You don’t need to do anything different: the integration is built-in with the latest version of Kerika (and, since we are software-as-a-service, everyone always uses the latest version of our product!) and the integration is seamless.
Thanks to our users at Oxbow Farm, we have found and fixed a bug that affected users who signed up directly with Kerika: clicking on an attachment in the card details was downloading the original version of a file, not the latest.
Here’s what was happening: when you add a file to a card or canvas, Kerika checks to see if that file was already being used on that particular card or canvas. If so, Kerika automatically handles your latest upload as providing a new version of the old file, so you see just one entry in your card attachments view:
The bug that we recently discovered, and fixed, resulted in Kerika downloading the original version of the file when you used the download option that appears after you select an attachment from the list of attachments on a card.
If you clicked on the attachment’s thumbnail to open a preview of the file, Kerika was correctly opening the latest version of the file. The bug was only in the download action, and that’s been taken care of now.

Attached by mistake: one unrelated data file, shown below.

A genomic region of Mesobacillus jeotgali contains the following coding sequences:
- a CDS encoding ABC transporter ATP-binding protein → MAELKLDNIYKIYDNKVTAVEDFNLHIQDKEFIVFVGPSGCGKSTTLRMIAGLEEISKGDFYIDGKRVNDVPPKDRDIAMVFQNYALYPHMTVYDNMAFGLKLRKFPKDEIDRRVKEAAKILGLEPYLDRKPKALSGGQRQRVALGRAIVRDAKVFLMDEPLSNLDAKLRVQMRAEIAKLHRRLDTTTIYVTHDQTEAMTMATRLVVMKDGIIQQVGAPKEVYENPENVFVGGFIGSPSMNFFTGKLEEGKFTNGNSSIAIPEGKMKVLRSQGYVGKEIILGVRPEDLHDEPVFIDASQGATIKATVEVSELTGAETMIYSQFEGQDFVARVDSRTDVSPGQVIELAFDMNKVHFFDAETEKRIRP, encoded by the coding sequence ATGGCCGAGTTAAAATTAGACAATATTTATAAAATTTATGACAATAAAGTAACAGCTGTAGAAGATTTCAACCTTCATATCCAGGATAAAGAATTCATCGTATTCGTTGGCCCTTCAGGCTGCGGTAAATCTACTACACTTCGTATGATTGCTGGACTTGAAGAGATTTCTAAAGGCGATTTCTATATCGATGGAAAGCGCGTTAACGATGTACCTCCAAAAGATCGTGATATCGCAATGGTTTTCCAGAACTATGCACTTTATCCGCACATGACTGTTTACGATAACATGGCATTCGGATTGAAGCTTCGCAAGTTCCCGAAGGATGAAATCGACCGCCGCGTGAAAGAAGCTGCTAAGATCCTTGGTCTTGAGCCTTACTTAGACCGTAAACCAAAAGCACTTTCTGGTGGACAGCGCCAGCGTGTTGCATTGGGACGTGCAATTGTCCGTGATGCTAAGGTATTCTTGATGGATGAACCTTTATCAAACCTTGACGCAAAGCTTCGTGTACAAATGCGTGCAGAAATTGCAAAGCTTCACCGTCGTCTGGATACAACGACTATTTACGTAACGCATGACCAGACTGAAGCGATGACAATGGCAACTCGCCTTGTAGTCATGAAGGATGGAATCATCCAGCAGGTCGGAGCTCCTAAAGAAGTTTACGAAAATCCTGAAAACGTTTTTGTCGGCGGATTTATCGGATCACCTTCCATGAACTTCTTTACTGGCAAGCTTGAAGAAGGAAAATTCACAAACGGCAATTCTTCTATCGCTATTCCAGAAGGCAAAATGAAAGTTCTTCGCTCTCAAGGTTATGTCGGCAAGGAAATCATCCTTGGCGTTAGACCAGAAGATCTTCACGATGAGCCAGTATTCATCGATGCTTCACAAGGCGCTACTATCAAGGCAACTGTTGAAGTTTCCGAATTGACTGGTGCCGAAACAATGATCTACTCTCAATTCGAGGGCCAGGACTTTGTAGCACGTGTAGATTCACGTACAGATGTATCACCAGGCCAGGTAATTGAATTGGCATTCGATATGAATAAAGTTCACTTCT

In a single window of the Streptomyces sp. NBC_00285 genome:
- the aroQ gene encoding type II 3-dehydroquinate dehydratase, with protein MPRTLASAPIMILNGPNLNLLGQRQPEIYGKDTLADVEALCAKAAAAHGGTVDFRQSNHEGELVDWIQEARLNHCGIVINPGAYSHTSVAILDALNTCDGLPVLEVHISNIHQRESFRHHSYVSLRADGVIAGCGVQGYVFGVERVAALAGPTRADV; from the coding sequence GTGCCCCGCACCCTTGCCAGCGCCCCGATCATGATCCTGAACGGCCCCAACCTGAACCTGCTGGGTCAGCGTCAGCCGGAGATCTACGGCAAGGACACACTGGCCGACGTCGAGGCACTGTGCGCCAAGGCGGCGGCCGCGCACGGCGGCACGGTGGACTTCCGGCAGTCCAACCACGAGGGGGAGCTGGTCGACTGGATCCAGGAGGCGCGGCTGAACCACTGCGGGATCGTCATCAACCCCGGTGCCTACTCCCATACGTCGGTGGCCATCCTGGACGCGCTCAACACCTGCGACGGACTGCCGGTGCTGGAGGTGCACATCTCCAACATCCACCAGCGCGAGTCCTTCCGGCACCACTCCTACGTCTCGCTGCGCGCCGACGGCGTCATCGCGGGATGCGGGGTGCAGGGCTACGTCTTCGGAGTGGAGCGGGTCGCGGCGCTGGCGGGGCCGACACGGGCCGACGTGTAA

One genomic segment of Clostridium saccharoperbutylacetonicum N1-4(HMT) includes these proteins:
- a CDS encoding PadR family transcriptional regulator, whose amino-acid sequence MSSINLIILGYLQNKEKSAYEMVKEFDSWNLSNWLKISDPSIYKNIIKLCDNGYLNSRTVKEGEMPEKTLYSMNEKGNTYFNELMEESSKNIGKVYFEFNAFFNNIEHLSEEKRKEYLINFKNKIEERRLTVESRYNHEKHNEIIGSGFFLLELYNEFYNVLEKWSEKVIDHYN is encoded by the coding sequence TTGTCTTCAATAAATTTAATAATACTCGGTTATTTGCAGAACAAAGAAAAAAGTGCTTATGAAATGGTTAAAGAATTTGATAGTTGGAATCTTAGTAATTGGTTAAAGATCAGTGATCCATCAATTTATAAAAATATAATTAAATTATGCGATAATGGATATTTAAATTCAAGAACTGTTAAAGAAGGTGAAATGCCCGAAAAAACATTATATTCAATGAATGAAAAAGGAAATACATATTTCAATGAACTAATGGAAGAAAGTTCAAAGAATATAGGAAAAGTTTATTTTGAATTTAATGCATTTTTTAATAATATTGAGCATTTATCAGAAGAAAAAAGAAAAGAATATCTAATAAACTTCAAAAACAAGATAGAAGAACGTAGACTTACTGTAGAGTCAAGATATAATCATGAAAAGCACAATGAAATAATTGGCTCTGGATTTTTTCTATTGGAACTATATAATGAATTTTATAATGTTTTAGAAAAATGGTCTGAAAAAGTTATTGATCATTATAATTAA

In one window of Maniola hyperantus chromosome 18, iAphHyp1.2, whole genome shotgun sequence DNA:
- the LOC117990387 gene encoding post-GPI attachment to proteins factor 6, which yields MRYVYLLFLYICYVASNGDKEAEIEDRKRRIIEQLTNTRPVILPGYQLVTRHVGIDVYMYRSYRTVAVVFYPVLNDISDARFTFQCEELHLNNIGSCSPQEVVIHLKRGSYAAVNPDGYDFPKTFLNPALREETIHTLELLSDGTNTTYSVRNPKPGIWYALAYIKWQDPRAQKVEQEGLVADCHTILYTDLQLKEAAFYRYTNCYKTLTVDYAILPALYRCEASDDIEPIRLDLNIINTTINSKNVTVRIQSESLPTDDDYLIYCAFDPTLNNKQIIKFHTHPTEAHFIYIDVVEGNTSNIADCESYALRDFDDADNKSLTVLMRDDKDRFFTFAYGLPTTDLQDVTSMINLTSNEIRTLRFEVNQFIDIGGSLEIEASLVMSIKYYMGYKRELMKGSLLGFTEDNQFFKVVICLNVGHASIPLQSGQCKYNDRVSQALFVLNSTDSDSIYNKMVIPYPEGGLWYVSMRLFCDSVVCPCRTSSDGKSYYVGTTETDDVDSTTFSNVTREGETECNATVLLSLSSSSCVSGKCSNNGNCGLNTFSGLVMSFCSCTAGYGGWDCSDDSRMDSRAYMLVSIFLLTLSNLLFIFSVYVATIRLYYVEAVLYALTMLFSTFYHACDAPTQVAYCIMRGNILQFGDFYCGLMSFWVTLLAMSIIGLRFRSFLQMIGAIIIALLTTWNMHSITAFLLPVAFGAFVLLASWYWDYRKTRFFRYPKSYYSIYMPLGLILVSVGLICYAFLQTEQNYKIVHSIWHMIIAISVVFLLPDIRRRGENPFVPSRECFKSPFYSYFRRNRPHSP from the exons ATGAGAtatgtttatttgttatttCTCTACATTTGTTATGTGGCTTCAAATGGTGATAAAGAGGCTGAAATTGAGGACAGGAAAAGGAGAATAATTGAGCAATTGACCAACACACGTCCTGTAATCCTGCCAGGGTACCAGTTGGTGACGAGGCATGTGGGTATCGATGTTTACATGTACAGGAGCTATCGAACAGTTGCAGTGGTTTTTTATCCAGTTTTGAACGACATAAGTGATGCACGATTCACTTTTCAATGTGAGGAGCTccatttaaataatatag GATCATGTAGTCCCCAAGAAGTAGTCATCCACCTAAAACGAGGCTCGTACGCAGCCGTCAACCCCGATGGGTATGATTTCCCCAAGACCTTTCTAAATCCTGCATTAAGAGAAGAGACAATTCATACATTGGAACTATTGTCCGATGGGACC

People usually don’t pay attention to the question of who owns a particular board, but it is an important question to consider when you create a new board: the Account Owner owns not just the board, but also all the files attached to cards and canvases on that board.
This is not always important (and often not important in day-to-day use of Kerika): our deep integration with Google and Box ensures that everyone who is part of the board team has automatic access to all the files needed for that board, with access permissions managed according to each individual’s role on the board: Board Admins and Team Members get read+write access; Visitors get read-only access.